“1 broke out in a cold sweat when I saw the way they did that song,” she told me later.

“1 felt they could have done it better,” Jessel said, much more mildly.

Then they turned to each other and began work on their favorite hobby, which is fighting.

“It ought to be, ‘it's so sim-pell,' ” said Marian Grudeff.

“1 think it’s all right the way they do it.” said Jessel.

She looked as though she were about to hit him with one of Holmes' microscopes.

"That scene between Grudeff and Jessel was about par for their course,” Hildy Parks, the actress and wife / continued on page 26

continued on page 26

They’re sure no one understands their work—including, at times, each other

TORTURED TUNESM1THS

continued from page 15

of (he producer of the show, later told me.

All this is a little hard to believe, because Baker Street is Grudeff and Jessel’s first show to hit what is known as The Big Time. In February it moved into New York with an advance sale of seven hundred and fifty thousand dollars. It had Hal Prince Insurance: Hal Prince was the director. In the month of January alone, he had mailed out cheques to investors in his shows to the amount of one hundred and sixty-seven thousand dollars, for money they had put in A Funny Thing Happened On The Way To The Forum, Fiddler On The Roof, Pajama Game, Damn Yankees, and She Loves Me. That made no difference to Grudeff. She, damn it, wanted the songs done the way she and Jessel had conceived them.

Nor did it make any difference to the fledgling partners that Alexander H. Cohen, the producer, had got up the stupendous sum of six hundred and fifty thousand dollars for this production, and that they were going into New York with perhaps the most lavish sets ever seen in a New York musical (some on a turntable, some dropped from above, some slid in on a track, some wheeled forward from behind). Cohen, who until last year was the United States booker of talent for O’Keefe Centre, is what may be understatingly described as a high-roller. For the opening night of one of his Broadway shows a few years ago, he had champagne piped into a water cooler in the theatre. Another time he walked into a theatre on the afternoon of an opening and found that the chandelier was not fancy enough for his taste. He replaced it, at tremendous cost, then and there.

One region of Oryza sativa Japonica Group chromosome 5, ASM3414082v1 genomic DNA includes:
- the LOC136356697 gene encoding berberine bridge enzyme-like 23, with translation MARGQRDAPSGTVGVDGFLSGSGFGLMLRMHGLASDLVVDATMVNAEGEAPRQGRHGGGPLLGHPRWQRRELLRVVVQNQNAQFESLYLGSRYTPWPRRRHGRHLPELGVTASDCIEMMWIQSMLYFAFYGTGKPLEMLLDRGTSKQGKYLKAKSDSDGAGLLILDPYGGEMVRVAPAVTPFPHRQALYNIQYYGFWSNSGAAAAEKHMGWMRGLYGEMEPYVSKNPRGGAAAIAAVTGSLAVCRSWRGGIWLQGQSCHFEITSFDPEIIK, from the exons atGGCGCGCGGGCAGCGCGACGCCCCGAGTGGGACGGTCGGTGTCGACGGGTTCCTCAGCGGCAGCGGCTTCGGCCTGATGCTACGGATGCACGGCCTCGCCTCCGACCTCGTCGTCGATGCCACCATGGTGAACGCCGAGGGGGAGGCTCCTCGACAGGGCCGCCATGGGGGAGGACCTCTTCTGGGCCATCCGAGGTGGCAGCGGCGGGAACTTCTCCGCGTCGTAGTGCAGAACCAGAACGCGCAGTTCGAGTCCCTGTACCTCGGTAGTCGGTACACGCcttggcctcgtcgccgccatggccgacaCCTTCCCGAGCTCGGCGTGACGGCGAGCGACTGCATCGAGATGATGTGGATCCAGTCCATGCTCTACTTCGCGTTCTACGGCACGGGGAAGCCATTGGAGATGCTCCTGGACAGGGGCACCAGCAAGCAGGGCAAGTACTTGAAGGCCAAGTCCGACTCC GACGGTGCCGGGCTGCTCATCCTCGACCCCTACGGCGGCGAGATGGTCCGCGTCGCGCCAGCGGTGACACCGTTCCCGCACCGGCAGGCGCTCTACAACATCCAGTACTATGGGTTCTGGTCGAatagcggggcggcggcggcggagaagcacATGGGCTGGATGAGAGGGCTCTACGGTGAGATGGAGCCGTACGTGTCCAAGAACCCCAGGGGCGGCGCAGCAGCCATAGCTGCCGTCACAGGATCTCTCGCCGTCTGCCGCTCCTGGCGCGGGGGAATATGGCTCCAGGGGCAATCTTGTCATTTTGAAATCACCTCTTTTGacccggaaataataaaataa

Cohen had spared no expense whatever for Baker Street. He also had assembled a marvelous cast. He had hired Inga Swenson, a radiantly beautiful girl with a glorious voice, to play Irene Adler, the American stage star who briefly — and. as it turns out, unsuccessfully — lures Holmes away from his deductions, dope needle and violin. Cohen also had recruited Martin Gabel, surely one of the most accomplished actors alive, to play the wicked Professor Moriarty. And he had the incredibly talented Fritz Weaver, who eventually may be known as The American Laurence Olivier, as his lead.

Cohen also had spent four years in assembling Baker Street, during which time he had heard (and rejected) the songs of any number of skilled and experienced composers in the States. Finally, he had selected Grudeff and Jessel, which in itself should have set them up, for Cohen is perhaps the most tasteful yet canny producer now setting actors to treading the boards (see Maclean’s, July 27, 1963).

Jessel basked as he anticipated triumph. Grudeff chafed.

During the Toronto run, Cohen brought in Jerry Bock and Sheldon Harnick, a songwriting team regarded

in New York as sure-shot musical surgeons, asking them to make suggestions and perhaps to contribute an additional song or two to the show. The arrangement was made with the specification that the music doctors were not to be given credit, that Jessel and Grudeff were to be the composers of record. Bock and Harnick wrote one new song, on which Grudeff and Jessel made suggestions. Jessel understood that he was being led into consultation; Grudeff took it like a hypochondriac who has just been told that her chest must be opened and her heart massaged.

Gilbert and Sullivan had their problems with each other, refusing to speak for long periods; Richard Rodgers has told me that he had his troubles with Hart; George Gershwin and his brother Ira often quarreled. Grudeff and Jessel, despite their strikingly opposite temperaments, seldom quarrel, they both assured me, but when they do — which is, in fact, frequently — one or the other gives in the next day.

“I think you were right,” Jessel will assure her.

“No, I’ve thought it over and you’re right,” she will say.

With this exchange, a sweet compromise will be effected. “You are married,” Joshua Logan once said to them when he temporarily was the director of Baker Street. The esteemed director knew that Grudeff and Jessel had no intention of becoming As One, but he was seeking a way of epitomizing their talents metaphorically. He picked up a sheaf of the songs they had written together. “And